Staycations may be of economic benefit to some local businesses, who get customers from the area providing them with business. In 2008, the tourism bureaus of many U.S. cities also began promoting staycations for their residents to help replace the tourism dollars lost from a drop in out-of-town visitors.[7]


Staycationers may spend money they had not planned as retailers and other advertisers offer "deals" to encourage staycationers to spend money.[23] Staycationers can also finish a stay-at-home vacation feeling unsatisfied if they allow themselves to fall into their daily monotony and include household projects, errands, and other tasks in their vacation at home or near home.[7]

See also


  1. ^ Heung, Sammy (15 June 2021). "Beware of Hong Kong hotels' staycation traps, consumer watchdog warns". South China Morning Post. Retrieved 14 August 2021.
  2. ^ "Definition of Staycation". English Oxford Living Dictionaries. Archived from the original on 20 October 2017. Retrieved 22 April 2019.
  3. ^ "Rallying call for UK 'staycation'". BBC News. 19 March 2009. Retrieved 15 August 2020.
  4. ^ "UK holidaymakers opt for a 'staycation' in the Britain [sic]". The Guardian. 17 July 2009. Retrieved 15 August 2020.
  5. ^ "STAYCATION noun definition and synonyms". Macmillan Dictionary Retrieved 2021-03-05.
  6. ^ "Staycation definition and meaning". Collins English Dictionary Retrieved 2021-03-05.
  7. ^ a b c Wixon, Matt (18 March 2009). The Great American Staycation: How to Make a Vacation at Home Fun for the Whole Family. Adams Media. ISBN 9781605506562.
  8. ^ "Get away on vacation — at home". NBC News. 12 March 2008. Retrieved 2 August 2016.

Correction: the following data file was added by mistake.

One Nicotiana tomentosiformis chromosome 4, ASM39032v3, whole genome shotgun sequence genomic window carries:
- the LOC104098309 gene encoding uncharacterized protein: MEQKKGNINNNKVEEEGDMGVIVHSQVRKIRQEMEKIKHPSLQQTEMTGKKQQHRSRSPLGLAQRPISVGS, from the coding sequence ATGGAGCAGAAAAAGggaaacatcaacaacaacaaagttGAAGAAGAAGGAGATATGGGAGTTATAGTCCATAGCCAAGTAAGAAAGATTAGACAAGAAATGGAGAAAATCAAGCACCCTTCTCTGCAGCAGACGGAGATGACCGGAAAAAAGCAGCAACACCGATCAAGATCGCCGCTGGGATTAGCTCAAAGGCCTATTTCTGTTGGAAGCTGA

9. ^ a b "The Ultimate Staycation Guide". Retrieved 25 September 2018.
  10. ^ Farr, Christina (5 May 2020). "When will we start traveling again? Here's what experts are saying". CNBC. Retrieved 18 June 2020.
  11. ^ a b "staycation". Word Spy. Retrieved 2 August 2016.
  12. ^ "Buzzword: Staycation". Consumer Reports Home & Garden Blog. Retrieved 2 August 2016.
  13. ^ "The start, stop and start again of infomercials". Loveland Reporter-Herald. 22 July 2017.
  14. ^ Goldman, David (2008-05-07). "Congress takes on gasoline prices". CNN. Retrieved 2010-05-24.
  15. ^ "Buzzword: Staycation". Consumer Reports Home & Garden Blog. Retrieved 2 August 2016.
  16. ^ "The Secret History of 'Staycation'". Retrieved 2017-04-19.
  17. ^ "Locavores, staycations get official in dictionary". Reuters. 10 July 2009. Retrieved 2 August 2016.
  18. ^ ""Nearcation" Trend Helps Hershey Park Stay Sweet". CNBC. 2013-07-22. Archived from the original on 2013-07-22. Retrieved 2021-03-05.
  19. ^ "Vacationers travel roads closer to home to save the summer". USA Today. Retrieved 2 August 2016.
  20. ^ "Lake Superior State University 2009 List of Banished Words" 1 January 2009
  21. ^ a b "Avoiding high gas prices with a 'staycation'". NBC News. 29 May 2008. Retrieved 2 August 2016.
  22. ^ "Staycations: Alternative to pricey, stressful travel". CNN. 2008-06-12. Retrieved 2010-05-24.
  23. ^ "Retailers promote 'staycation' sales". USA Today. 2008-05-23. Retrieved 2010-05-24.